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Archived: Beaumont Court Good

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Inspection report

Date of Inspection: 23 May 2014
Date of Publication: 26 June 2014
Inspection Report published 26 June 2014 PDF | 92.67 KB

Overview

Inspection carried out on 23 May 2014

During a routine inspection

We considered all the evidence we had gathered under the regulations we inspected. We used the information to answer the five questions we always ask;

• Is the service caring?

• Is the service responsive?

• Is the service safe?

• Is the service effective?

• Is the service well led?

This is a summary of what we found. The summary is based on our observations during the inspection, speaking with people who used the service, staff supporting them and from looking at records.

Is the service caring?

We saw that people were supported by kind and attentive staff who displayed patience and gave encouragement when supporting people, for example by assisting them with personal care. Our observations confirmed that staff promoted independence whilst ensuring that they offered assistance to people when required. People told us that they were happy with the care and support they received from the service. One person said, "I like it, I am enjoying it" and "It's a grand place to live it is".

People’s diverse needs had been recorded and care and support had been provided in accordance with people’s wishes. Staff were fully aware of people's care and support needs.

People told us and staff confirmed they pursued activities within the community and this was evident during our inspection when people told us they had returned from gardening sessions and day centres. The provider promoted people's well-being.

Is the service responsive?

People's care needs and any potential risks that they may be exposed to were assessed before they received care and support from the provider. The provider had arrangements in place to review people's care records regularly and we saw that amendments were made to people's documentation as their needs changed, to ensure this remained accurate and any issues were promptly addressed.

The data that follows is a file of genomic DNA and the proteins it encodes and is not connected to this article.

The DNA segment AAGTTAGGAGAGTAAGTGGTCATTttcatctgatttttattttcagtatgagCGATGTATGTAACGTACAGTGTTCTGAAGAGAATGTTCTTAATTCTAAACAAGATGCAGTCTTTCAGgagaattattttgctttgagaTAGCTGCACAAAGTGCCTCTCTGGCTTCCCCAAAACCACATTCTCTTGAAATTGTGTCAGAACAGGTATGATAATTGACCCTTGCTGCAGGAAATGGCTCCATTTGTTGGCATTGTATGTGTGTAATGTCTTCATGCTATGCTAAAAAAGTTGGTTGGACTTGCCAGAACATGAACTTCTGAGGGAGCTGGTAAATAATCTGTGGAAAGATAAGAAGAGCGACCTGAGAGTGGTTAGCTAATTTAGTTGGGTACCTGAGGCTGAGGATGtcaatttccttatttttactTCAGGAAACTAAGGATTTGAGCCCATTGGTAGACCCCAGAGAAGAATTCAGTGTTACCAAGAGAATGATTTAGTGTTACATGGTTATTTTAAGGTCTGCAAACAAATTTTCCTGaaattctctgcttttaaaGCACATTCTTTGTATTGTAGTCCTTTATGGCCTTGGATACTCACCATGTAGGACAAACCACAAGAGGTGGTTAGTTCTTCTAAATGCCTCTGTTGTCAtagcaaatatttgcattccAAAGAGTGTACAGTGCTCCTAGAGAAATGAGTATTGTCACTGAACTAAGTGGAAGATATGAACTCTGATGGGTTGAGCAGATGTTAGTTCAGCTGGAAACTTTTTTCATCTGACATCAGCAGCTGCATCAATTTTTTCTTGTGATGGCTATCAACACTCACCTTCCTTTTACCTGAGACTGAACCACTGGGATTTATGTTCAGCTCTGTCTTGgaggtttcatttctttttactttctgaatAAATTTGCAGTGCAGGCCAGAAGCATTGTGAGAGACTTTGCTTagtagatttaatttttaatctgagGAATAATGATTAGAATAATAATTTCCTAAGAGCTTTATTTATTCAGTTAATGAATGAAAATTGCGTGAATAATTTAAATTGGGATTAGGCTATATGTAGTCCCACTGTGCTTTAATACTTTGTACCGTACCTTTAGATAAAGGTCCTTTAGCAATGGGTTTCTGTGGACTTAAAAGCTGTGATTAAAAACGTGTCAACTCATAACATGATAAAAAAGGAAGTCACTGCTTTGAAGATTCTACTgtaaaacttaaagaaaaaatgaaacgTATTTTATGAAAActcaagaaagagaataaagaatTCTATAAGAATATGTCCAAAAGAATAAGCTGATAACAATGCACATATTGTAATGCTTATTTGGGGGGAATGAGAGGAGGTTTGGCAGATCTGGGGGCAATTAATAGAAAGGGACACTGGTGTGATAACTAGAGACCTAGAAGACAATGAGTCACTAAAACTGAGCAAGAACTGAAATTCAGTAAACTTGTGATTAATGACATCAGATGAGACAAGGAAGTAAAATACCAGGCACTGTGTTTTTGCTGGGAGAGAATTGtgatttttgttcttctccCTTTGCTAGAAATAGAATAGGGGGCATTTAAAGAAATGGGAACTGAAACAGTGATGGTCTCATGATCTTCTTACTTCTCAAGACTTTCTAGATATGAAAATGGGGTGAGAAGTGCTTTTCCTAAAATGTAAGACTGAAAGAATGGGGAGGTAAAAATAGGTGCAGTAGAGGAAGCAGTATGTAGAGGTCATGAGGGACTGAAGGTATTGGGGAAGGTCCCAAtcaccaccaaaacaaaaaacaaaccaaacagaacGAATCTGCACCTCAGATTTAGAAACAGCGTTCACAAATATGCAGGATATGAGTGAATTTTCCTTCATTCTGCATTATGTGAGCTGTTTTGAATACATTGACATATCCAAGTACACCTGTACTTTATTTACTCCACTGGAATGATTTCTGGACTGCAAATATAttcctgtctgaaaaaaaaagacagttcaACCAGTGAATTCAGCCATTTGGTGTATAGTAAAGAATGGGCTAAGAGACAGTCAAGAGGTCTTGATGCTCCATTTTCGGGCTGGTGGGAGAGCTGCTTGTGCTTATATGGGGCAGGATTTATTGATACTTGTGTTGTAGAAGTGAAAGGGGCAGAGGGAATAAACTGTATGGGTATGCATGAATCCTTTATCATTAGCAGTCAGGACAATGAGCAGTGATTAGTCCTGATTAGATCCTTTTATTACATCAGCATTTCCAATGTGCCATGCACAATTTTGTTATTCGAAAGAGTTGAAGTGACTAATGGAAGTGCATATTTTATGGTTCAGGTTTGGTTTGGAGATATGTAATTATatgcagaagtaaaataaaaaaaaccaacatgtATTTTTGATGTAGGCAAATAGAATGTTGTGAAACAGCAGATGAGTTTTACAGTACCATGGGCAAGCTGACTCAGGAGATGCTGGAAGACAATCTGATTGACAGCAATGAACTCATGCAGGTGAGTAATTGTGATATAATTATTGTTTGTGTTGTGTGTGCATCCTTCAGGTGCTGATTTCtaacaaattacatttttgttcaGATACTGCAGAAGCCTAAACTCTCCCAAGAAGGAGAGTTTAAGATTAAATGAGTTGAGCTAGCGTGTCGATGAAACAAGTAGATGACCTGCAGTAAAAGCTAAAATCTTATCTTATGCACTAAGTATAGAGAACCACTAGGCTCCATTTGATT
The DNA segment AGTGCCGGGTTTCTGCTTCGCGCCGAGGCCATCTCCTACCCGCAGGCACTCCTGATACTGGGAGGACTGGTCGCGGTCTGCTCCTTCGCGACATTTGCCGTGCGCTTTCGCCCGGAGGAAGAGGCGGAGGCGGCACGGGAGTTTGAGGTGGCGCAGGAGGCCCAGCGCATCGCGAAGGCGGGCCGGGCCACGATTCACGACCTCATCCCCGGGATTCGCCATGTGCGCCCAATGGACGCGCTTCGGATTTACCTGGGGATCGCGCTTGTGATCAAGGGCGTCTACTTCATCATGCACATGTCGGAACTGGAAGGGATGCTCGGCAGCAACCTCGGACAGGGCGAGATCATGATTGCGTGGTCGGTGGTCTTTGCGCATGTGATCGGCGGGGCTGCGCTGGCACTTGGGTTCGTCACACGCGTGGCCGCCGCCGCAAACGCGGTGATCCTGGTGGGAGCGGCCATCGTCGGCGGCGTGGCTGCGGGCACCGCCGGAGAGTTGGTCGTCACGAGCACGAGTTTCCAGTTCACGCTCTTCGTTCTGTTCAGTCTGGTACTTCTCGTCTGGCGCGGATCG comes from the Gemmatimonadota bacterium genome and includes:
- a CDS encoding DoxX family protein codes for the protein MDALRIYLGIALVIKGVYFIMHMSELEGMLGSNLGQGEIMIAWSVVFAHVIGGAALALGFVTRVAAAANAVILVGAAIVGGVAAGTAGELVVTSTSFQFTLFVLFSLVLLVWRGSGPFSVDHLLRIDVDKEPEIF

Staff told us, and records showed that where people required input into their care from external healthcare professionals, such as dieticians or doctors, or where, for example, their weight or behaviours needed to be monitored, they received this care.

There was an effective complaints system in place and we found that people felt confident in raising concerns with staff or the manager.

Is the service safe?

CQC monitors the operation of the Deprivation of Liberty Safeguards (DoLS) which applies to care homes. The registered manager confirmed that no people who lived at the home at the time of our inspection were subject to a DoLS. We discussed with the manager the recent Supreme Court judgement handed down on March 2014 in the case of 'P v Cheshire West and Chester Council and another' and 'P and Q v Surrey County Council', about what constitutes a deprivation of liberty. The manager confirmed their understanding of DoLS and mental capacity. The manager told us that they were currently in discussions with their local safeguarding team in light of this judgement, for further advice on their responsibilities and the arrangements they now need to put in place, for people in their care.